It is important for the media and the public to understand the difference between places that count absentee ballots at polling places and central locations for two reasons.  First, voters in central count municipalities cannot return their absentee ballots to the polling place on Election Day.  They must return them to their clerk’s office or the central count location.  This information is included in the instructions voters receive, but it can be challenging for election officials and the media to communicate this information broadly without potentially confusing voters.

The other important difference is that unofficial Election Night results from central count municipalities may not all arrive in the county clerk’s office at the same time.  This has caused some confusion in the past, and the WEC has worked closely with county clerks this year to ensure that visitors to their websites receive clear notices about whether the unofficial results are complete.

Unofficial election results from municipalities that use central count may be provided to the county clerks and the public in two different phases.  The initial results will either be the totals from ballots cast in person at the polling place on Election Day or may be the totals from absentee ballots processed at central count.  Once both resuls sets are available, the vote totals from absentee ballots will be added to the polling place totals and complete results sets for each ward will then be posted.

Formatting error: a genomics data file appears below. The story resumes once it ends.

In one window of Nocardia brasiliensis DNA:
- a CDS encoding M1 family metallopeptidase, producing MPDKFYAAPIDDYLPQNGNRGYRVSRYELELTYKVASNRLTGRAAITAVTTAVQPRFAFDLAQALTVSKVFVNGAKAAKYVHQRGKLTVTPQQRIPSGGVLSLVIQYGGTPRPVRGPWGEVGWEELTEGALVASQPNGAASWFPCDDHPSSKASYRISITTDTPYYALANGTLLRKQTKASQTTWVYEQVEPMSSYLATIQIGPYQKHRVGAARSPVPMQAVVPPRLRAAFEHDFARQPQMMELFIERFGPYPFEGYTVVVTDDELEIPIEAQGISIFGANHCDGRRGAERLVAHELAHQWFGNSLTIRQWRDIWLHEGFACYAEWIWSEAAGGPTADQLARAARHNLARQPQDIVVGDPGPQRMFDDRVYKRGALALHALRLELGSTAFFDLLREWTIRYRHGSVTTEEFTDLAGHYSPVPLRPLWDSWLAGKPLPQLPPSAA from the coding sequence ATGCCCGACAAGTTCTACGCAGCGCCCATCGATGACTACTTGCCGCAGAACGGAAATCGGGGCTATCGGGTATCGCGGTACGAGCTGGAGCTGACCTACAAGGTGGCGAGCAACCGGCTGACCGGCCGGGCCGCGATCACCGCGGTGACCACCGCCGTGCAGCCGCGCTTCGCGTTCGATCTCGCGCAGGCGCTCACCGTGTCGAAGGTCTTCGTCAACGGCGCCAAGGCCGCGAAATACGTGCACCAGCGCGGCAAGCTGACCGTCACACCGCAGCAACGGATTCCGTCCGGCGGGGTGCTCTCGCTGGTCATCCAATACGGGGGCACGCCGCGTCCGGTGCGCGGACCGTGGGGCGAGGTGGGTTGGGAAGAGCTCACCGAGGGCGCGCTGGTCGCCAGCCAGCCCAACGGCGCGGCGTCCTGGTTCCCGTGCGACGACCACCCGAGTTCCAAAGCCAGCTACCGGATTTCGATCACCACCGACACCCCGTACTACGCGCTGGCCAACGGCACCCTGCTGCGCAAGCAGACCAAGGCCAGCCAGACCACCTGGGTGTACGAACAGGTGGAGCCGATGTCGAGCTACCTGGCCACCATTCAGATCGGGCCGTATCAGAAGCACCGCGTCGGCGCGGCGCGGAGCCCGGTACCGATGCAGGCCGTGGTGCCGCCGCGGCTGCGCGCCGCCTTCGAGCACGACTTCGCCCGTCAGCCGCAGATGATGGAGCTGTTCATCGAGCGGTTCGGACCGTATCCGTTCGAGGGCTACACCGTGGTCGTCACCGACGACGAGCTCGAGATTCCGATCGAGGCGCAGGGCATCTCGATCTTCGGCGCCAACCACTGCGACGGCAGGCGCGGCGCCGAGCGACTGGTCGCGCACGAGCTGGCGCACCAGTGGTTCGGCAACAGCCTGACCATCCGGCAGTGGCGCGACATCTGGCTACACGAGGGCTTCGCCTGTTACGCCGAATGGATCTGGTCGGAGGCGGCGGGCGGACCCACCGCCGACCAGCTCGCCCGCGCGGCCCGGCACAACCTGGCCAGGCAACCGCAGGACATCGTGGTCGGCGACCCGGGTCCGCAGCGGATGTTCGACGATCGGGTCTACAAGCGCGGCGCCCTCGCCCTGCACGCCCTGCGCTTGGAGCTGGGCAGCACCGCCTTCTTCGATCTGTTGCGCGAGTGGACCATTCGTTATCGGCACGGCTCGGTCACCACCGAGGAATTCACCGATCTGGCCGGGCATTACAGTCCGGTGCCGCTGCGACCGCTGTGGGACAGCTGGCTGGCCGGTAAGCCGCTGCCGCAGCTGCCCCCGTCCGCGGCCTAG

Results for each ward in the municipality, or municipalities, that use central count to process absentee ballots should not be considered as complete until all absentee totals have been added to the polling place totals.

Central count municipalities are required to post the number of absentee ballots they have issued and received to be counted on their websites on election night.  The number received is the potential number of absentee ballots that will be added to the polling place totals.

Recount Rules

Wisconsin does not have automatic recounts, even if the unofficial results are extremely close.  A losing candidate who wants to ask for a recount must wait until the last day a county board of canvassers meets, which is at least one week after the election.  The deadline for requesting a recount is three business days after the Elections Commission receives the last statement from a county board of canvassers. 

The rules for who may request a recount have changed since 2016, when Wisconsin was the only state to conduct a presidential recount.  Only an aggrieved candidate, defined as a candidate for an office whose total votes were within 1% of the winner’s vote total when at least 4,000 votes were cast or within 40 votes of the winner’s total if fewer than 4,000 votes were cast, may request a recount of results for an office. 

There is no cost to the losing candidate if the difference between the leading candidate is 0.25%  or less. If the difference is more than 0.25%, the WEC will estimate the cost, which must be paid before the recount begins.

Much more information about recounts is available here: https://elections.wi.gov/elections-voting/recount.